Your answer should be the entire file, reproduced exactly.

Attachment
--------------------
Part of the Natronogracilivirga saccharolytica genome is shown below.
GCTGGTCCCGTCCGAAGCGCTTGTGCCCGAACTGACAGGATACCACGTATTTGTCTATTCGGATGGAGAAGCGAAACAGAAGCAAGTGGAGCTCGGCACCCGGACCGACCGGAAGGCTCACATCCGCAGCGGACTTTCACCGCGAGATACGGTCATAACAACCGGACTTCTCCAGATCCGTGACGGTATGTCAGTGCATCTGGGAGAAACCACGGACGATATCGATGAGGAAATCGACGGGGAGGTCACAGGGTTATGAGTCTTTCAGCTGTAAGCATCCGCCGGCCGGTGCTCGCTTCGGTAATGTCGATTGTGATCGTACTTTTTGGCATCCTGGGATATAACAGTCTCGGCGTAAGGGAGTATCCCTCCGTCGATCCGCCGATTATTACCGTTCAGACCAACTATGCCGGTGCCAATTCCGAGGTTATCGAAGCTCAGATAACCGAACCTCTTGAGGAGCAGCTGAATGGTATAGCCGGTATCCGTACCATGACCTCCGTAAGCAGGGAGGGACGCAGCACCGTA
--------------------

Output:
Part of the Natronogracilivirga saccharolytica genome is shown below.
GCTGGTCCCGTCCGAAGCGCTTGTGCCCGAACTGACAGGATACCACGTATTTGTCTATTCGGATGGAGAAGCGAAACAGAAGCAAGTGGAGCTCGGCACCCGGACCGACCGGAAGGCTCACATCCGCAGCGGACTTTCACCGCGAGATACGGTCATAACAACCGGACTTCTCCAGATCCGTGACGGTATGTCAGTGCATCTGGGAGAAACCACGGACGATATCGATGAGGAAATCGACGGGGAGGTCACAGGGTTATGAGTCTTTCAGCTGTAAGCATCCGCCGGCCGGTGCTCGCTTCGGTAATGTCGATTGTGATCGTACTTTTTGGCATCCTGGGATATAACAGTCTCGGCGTAAGGGAGTATCCCTCCGTCGATCCGCCGATTATTACCGTTCAGACCAACTATGCCGGTGCCAATTCCGAGGTTATCGAAGCTCAGATAACCGAACCTCTTGAGGAGCAGCTGAATGGTATAGCCGGTATCCGTACCATGACCTCCGTAAGCAGGGAGGGACGCAGCACCGTA